1,599 questions • 2,507 answers • 284,106 users
An example given in the lesson Dejar vs Dejarse suggests the following:
Dejad que os explique mis planes = Let me explain my plans to you
Firstly, I guess subjunctive is being used here because it adds an extra level of politeness to this request?
However, if I was asked to translate this from English to Spanish I would probably use the indicative: Déjame explicarte mis planes.
So, is my translation wrong? Or is it, let's say, simply less refined? If so, would my translation be quite acceptable if I was talking to a close friend for instance?
and consists of a wooden box,
Kwizbot y está formada por una caja de
You y consiste en una caja de madera,
I read the lesson attached to this, but was wondering if the verb "consistar" can ever be used in this context, and if so/or not?
why and how would it be used?
Why does this test score not move above 97% even though multiple tests have been taken including from notebook?
Hoping you are all well.
I have 2 questions on this exercise:
that broke the monotony of black and white.
1-) re: que rompía la monotonía del blanco y negro.
I wrote: "del negro y blanco."
Could you tell me why the Spanish inverts the adjectives. (I even checked with Reverso and they translated it the same way.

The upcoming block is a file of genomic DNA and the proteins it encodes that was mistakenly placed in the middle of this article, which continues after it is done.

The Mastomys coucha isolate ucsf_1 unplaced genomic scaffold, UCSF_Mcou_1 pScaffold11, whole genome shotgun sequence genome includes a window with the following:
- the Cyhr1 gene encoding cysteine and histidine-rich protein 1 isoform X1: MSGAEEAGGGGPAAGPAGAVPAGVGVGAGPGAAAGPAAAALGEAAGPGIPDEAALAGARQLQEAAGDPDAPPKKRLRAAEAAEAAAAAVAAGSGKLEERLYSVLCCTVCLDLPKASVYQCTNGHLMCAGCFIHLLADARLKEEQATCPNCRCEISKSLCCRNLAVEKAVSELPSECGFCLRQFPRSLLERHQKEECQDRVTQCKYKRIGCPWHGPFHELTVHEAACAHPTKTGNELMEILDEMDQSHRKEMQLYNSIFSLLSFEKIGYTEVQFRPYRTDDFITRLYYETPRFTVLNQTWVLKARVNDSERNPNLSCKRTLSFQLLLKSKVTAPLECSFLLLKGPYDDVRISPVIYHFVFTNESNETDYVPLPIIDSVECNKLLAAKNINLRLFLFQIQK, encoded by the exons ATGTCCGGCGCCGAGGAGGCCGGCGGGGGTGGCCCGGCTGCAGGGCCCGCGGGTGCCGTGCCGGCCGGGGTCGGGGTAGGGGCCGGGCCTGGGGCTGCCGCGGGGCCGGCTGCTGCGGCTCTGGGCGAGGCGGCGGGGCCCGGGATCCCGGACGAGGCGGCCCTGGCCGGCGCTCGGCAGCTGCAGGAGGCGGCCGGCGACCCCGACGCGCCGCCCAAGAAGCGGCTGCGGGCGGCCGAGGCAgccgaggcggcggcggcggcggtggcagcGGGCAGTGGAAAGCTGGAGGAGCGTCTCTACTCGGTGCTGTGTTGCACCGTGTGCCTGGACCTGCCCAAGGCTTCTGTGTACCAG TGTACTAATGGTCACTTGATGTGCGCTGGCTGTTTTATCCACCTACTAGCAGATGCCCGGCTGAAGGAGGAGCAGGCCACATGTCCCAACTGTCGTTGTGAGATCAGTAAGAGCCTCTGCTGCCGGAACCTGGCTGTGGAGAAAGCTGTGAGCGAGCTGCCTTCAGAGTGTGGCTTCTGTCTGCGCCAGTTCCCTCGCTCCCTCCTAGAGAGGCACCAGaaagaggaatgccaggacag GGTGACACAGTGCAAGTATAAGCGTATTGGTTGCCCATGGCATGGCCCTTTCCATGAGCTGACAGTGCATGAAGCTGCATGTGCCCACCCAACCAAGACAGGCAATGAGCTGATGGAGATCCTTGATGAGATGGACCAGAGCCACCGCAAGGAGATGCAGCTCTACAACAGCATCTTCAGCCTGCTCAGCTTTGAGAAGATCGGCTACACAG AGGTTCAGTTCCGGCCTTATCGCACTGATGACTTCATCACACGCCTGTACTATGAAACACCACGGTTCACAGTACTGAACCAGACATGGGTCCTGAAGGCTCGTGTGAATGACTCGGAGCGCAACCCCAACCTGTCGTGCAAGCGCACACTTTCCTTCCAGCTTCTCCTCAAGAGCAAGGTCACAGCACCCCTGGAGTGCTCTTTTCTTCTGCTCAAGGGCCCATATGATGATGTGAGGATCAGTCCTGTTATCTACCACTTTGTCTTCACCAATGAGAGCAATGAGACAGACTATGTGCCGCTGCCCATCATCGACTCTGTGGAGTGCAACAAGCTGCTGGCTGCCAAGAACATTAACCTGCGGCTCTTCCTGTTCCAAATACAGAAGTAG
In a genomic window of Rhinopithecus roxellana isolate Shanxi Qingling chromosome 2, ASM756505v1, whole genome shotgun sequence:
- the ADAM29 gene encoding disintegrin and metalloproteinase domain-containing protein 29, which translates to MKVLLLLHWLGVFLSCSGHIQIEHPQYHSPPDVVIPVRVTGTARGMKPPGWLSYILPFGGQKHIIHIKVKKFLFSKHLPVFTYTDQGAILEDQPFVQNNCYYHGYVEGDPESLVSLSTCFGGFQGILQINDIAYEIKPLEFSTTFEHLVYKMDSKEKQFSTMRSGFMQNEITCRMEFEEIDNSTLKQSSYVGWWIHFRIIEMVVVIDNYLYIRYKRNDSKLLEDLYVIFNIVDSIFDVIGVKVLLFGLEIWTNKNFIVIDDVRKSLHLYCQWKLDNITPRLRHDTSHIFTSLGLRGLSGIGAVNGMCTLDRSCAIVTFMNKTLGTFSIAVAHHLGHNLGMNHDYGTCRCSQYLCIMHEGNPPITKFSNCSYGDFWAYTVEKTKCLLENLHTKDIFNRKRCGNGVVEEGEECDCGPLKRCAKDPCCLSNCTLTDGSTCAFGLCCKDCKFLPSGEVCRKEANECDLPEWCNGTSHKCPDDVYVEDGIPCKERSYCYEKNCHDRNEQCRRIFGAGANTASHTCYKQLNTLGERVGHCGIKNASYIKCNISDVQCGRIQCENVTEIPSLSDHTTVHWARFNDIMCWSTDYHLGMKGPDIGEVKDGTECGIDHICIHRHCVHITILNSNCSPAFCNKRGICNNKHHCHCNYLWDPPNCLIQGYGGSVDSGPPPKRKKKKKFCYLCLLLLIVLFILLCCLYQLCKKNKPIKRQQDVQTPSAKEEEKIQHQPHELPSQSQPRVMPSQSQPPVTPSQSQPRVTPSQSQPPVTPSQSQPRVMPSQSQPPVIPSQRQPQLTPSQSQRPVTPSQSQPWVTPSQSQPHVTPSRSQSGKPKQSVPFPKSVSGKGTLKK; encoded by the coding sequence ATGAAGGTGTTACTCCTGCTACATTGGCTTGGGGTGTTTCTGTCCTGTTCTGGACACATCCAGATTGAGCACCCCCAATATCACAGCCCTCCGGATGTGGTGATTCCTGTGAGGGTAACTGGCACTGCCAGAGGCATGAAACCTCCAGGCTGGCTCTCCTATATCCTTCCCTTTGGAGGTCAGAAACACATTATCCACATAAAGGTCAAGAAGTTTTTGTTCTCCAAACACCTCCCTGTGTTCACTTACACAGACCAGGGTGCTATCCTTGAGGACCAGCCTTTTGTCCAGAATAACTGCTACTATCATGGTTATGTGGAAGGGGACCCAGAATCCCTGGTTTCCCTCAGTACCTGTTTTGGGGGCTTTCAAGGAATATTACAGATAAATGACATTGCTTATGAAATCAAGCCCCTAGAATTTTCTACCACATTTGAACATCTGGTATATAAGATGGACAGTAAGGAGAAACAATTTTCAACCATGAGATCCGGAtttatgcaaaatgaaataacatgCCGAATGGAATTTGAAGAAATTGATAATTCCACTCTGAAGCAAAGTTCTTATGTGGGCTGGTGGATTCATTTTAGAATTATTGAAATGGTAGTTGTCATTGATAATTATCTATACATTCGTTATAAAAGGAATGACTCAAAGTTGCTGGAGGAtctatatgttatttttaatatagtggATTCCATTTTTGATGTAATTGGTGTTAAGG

2) re: and people liked it.
Kwizbot y a la gente le gustaba.
You y le gustaba a la gente.
Don't know why this particular arrangement would be the only one possible?
Se me ha olvidado la llave. Does the lesson apply to this usage also?
In the sentence 'Les amenecé seriamente' I don't understand why the indirect object pronoun 'Les' is used. I would have thought it would have been a direct object pronoun ie 'Los' or 'Las'. Are 'they' not the direct object of the threatening? I seem to often have a problem with this. It's ok when it's a straightforward 'I gave the present TO her' for example where it is quite clear but in sentences like the one above I get very confused as it often seems the indirect object pronoun is used. Any advice greatly appreciated.
Just wondering why the extra word is in the English translation.
No hagan ruido
Don't make (any) noise Kwiziq
No hagan ningún
Don't make any noise
It might be worth mentioning that "Es lógico que" tends to require a subjunctive [or always does?] - because intuitively one might regard it as a certainty; i.e., we do need to learn and remember this.